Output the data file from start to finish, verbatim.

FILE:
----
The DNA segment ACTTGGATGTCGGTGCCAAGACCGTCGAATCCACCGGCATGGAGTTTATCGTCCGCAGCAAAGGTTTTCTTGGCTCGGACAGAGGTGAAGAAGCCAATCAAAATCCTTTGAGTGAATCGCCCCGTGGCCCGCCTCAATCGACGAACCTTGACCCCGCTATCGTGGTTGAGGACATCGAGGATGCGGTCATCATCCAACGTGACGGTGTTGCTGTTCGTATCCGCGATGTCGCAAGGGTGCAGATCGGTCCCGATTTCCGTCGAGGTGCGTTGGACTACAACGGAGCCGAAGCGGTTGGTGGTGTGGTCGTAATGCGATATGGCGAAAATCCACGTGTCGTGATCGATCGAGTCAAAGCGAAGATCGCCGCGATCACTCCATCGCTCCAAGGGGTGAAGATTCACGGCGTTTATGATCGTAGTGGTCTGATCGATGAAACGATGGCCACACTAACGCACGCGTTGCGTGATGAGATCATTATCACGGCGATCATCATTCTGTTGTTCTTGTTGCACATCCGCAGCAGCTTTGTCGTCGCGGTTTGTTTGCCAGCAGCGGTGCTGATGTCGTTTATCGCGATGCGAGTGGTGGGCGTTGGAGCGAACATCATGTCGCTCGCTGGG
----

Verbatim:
The DNA segment ACTTGGATGTCGGTGCCAAGACCGTCGAATCCACCGGCATGGAGTTTATCGTCCGCAGCAAAGGTTTTCTTGGCTCGGACAGAGGTGAAGAAGCCAATCAAAATCCTTTGAGTGAATCGCCCCGTGGCCCGCCTCAATCGACGAACCTTGACCCCGCTATCGTGGTTGAGGACATCGAGGATGCGGTCATCATCCAACGTGACGGTGTTGCTGTTCGTATCCGCGATGTCGCAAGGGTGCAGATCGGTCCCGATTTCCGTCGAGGTGCGTTGGACTACAACGGAGCCGAAGCGGTTGGTGGTGTGGTCGTAATGCGATATGGCGAAAATCCACGTGTCGTGATCGATCGAGTCAAAGCGAAGATCGCCGCGATCACTCCATCGCTCCAAGGGGTGAAGATTCACGGCGTTTATGATCGTAGTGGTCTGATCGATGAAACGATGGCCACACTAACGCACGCGTTGCGTGATGAGATCATTATCACGGCGATCATCATTCTGTTGTTCTTGTTGCACATCCGCAGCAGCTTTGTCGTCGCGGTTTGTTTGCCAGCAGCGGTGCTGATGTCGTTTATCGCGATGCGAGTGGTGGGCGTTGGAGCGAACATCATGTCGCTCGCTGGG